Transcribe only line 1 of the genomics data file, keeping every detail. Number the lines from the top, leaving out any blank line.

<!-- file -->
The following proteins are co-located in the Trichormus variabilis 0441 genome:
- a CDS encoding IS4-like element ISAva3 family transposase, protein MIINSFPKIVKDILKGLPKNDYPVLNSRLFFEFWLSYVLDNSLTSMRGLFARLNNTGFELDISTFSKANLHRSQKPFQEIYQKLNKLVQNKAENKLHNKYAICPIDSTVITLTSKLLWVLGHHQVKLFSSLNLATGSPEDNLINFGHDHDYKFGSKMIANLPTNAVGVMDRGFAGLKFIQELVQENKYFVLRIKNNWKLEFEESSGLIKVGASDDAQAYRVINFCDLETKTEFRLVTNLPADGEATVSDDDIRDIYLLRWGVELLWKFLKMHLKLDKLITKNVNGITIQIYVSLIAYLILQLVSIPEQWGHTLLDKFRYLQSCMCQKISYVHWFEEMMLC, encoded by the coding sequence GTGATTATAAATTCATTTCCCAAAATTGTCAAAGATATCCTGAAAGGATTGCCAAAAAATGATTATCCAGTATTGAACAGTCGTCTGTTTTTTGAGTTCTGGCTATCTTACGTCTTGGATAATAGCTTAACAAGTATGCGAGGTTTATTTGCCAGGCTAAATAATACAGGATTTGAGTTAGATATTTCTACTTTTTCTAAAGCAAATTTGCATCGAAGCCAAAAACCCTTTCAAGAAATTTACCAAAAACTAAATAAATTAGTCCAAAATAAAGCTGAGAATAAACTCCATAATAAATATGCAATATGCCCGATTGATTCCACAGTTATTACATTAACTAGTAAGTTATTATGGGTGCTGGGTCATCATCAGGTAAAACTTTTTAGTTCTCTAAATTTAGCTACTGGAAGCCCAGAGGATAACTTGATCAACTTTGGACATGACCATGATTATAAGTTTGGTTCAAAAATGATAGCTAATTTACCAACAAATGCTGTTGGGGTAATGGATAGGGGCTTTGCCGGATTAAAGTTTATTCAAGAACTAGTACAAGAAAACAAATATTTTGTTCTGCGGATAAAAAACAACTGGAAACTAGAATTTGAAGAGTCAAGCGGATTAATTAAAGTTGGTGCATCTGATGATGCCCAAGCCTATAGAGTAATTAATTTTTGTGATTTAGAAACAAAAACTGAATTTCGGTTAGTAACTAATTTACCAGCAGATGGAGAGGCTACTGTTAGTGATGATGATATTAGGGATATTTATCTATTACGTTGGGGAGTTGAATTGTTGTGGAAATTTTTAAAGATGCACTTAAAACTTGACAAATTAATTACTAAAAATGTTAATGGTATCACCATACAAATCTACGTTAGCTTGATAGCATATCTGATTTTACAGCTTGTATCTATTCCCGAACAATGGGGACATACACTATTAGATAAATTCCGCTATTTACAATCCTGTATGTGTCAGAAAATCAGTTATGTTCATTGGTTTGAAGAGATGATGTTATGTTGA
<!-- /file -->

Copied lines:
The following proteins are co-located in the Trichormus variabilis 0441 genome: